Drugs Law and Justice

War on drugs not enough when it comes to ice

A harsher approach is required when it comes to ice.

Many have called for the War on Drugs to end, with it replaced by a harm minimisation strategy and/or an end to prohibition of illicit substances. The federal government is aware of the threat the drug methamphetamine (or ice) poses to the community and has set up an ice taskforce.

News from the regional NSW city of Wagga Wagga this week, where children were used as a concierge for their drug dealing parents. They would greet visitors at the door, asking what they were after and would then go and get their parents. In some cases, the children were used to carry drugs and cash between their parents and buyers. Police say the children were used to avoid detection by Police.

The actions of these parents show a mentality where drugs come first.

Within the community there is a general consensus that those who deal drugs in volume should be treated more harshly than those who deal to support their drug habit and those who use.

Ice is a drug which destroys the lives of everyone it touches.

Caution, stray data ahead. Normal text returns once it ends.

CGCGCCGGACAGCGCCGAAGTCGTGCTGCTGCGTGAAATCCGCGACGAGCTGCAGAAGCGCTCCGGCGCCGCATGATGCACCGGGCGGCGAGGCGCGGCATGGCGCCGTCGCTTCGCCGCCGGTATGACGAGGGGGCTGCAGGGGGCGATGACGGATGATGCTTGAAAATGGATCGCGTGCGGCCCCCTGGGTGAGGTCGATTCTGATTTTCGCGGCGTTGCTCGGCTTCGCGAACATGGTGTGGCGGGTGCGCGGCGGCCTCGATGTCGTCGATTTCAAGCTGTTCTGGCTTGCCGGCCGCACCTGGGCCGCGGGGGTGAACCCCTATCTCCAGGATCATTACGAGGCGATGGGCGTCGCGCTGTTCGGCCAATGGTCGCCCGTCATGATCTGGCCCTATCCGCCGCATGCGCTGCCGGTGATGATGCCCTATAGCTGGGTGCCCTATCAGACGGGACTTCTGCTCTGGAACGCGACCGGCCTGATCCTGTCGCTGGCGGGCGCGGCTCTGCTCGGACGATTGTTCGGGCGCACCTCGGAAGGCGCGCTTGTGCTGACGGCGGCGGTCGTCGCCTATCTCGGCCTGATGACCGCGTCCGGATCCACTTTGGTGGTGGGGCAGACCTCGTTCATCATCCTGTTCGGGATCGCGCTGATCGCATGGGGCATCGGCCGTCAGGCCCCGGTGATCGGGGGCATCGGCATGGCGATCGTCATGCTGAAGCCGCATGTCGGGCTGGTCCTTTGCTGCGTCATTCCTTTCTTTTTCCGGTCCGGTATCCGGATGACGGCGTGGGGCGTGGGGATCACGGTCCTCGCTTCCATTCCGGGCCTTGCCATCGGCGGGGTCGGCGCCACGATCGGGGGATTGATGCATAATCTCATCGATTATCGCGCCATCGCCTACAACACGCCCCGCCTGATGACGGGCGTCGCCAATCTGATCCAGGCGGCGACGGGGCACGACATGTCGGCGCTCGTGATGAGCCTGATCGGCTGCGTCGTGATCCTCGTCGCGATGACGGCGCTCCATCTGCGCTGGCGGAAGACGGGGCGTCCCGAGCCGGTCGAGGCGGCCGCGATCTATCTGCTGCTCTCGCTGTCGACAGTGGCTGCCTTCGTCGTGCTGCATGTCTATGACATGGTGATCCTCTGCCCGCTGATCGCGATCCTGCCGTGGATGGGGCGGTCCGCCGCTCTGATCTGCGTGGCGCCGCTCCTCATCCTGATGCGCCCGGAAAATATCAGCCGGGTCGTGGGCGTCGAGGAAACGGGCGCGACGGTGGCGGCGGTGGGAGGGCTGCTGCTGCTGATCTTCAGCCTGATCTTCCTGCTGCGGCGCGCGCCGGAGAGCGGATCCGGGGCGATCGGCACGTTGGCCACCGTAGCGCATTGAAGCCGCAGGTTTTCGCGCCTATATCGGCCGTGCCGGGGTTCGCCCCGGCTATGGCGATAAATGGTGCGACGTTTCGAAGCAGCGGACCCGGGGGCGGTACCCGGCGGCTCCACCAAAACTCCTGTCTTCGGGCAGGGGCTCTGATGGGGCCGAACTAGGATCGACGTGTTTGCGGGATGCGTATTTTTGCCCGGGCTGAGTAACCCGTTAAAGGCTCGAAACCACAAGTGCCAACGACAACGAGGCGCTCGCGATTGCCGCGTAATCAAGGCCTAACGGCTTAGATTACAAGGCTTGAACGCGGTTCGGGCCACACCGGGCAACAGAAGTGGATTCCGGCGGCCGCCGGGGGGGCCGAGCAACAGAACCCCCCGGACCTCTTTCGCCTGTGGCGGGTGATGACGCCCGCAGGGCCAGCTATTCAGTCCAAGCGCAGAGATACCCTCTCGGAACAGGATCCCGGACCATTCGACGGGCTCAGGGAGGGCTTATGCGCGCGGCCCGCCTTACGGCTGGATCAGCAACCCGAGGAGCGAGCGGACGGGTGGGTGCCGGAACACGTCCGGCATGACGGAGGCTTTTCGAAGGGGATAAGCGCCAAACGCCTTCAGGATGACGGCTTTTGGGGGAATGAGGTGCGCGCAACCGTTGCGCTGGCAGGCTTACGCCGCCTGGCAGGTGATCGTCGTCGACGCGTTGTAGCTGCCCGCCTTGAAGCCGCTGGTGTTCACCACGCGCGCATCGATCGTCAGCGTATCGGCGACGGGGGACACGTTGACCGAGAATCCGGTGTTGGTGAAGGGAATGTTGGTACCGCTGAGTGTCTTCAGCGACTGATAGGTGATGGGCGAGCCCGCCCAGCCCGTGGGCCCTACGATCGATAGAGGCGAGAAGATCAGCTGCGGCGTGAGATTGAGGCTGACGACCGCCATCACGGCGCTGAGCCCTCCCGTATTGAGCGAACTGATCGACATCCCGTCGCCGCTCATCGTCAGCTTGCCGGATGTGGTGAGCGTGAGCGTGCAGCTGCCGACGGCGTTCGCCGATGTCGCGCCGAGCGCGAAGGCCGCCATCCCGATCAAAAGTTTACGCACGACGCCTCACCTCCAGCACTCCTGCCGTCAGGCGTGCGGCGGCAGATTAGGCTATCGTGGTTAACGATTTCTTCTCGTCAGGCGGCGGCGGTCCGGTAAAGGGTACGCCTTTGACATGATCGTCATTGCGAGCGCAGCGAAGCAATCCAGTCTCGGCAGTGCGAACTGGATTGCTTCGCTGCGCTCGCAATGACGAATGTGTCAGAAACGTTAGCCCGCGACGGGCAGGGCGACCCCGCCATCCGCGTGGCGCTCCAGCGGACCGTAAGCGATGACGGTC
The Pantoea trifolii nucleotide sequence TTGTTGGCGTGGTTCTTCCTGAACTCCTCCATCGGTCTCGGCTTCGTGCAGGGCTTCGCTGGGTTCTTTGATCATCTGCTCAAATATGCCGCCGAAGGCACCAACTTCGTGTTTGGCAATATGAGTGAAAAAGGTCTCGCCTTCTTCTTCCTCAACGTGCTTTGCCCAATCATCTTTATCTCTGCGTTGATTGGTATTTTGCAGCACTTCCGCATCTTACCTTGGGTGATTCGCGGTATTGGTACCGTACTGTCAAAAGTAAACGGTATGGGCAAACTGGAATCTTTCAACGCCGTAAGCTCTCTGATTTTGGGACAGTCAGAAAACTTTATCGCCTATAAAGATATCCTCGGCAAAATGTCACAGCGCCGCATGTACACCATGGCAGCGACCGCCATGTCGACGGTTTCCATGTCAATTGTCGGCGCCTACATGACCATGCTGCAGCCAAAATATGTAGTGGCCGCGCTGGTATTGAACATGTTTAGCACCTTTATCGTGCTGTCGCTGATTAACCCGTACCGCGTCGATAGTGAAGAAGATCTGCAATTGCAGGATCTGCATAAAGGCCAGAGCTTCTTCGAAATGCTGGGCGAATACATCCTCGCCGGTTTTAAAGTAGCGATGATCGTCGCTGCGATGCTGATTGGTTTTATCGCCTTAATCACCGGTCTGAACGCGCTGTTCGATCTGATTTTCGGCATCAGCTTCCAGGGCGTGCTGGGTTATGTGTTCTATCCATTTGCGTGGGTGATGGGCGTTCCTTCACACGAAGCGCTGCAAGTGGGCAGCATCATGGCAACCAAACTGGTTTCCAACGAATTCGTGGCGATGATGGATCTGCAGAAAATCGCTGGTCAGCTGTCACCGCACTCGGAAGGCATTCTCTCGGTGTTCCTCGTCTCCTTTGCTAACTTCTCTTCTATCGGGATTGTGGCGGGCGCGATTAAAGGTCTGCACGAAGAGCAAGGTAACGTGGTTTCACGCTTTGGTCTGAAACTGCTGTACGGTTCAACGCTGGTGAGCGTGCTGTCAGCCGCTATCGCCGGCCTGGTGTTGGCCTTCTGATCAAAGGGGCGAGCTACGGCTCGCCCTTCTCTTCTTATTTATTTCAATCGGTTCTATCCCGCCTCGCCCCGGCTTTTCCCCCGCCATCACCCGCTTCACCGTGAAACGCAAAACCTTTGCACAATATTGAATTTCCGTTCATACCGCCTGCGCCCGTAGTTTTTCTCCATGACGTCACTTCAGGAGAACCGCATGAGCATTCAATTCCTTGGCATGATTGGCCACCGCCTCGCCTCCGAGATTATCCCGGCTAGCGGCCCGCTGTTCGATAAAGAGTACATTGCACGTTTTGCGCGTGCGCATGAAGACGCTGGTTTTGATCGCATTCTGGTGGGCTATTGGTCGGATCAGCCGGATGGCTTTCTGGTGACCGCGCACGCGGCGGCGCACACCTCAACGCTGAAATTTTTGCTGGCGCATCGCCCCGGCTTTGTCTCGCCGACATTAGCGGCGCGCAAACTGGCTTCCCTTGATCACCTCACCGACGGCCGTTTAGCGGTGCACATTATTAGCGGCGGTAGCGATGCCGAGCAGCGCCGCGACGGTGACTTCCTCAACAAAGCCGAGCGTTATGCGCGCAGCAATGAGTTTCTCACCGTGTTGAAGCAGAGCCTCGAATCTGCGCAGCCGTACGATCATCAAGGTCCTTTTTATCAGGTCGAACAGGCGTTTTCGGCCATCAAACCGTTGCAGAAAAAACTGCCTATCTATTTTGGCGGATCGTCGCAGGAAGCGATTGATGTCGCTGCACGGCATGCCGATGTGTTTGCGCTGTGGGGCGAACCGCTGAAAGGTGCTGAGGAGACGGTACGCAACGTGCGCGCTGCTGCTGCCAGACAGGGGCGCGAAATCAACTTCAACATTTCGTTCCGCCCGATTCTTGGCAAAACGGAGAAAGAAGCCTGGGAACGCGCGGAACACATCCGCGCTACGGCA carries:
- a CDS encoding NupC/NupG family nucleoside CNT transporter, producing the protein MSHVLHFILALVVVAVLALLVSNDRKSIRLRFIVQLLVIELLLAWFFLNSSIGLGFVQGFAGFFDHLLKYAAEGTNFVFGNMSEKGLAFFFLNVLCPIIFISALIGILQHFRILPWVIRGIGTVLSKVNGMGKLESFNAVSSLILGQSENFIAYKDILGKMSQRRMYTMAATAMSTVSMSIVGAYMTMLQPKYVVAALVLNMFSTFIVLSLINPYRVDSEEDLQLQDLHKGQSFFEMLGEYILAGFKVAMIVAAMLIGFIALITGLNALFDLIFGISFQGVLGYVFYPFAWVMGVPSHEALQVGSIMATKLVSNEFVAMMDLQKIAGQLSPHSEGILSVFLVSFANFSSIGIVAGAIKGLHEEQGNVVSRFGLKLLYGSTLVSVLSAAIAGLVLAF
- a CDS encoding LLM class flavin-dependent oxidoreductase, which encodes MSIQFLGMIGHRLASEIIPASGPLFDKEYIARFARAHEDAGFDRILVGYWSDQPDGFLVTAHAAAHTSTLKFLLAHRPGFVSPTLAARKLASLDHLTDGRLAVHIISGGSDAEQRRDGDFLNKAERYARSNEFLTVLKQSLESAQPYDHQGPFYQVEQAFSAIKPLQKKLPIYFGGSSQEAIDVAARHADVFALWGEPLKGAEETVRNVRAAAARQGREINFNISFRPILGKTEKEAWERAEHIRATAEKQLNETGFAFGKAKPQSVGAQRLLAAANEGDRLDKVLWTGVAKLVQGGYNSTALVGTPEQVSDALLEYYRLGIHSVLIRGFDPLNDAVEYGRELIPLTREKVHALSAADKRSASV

Ice is massively addictive and changes the way its users behave. Their sole motivation is to get more and more of the drug, without consideration to anything else. Ice addicts will stay awake for days, barely eat and become violent and then crash and sleep for days. These are hardly the behaviours you want around children.

Given the high rate of relapse for those who try to get off the drug, two approaches are needed. The first is to develop a better rehabilitation program (based upon medical evidence) and the second is to take a tough approach to all people involved in the use and distribution of the drug. Dealers should get lengthy gaol sentences and users should be imprisoned for years, rather than being let back into the community. The war on drugs just isn’t tough enough when it comes to ice.

 

 

 

About the author

Ballsaroo

I have been writing news online for the last 5 years. Unfortunately, my real job of truck driving often gets in the way making it difficult to publish stories regularly.

I have previously written on Ozitics and Daily Male.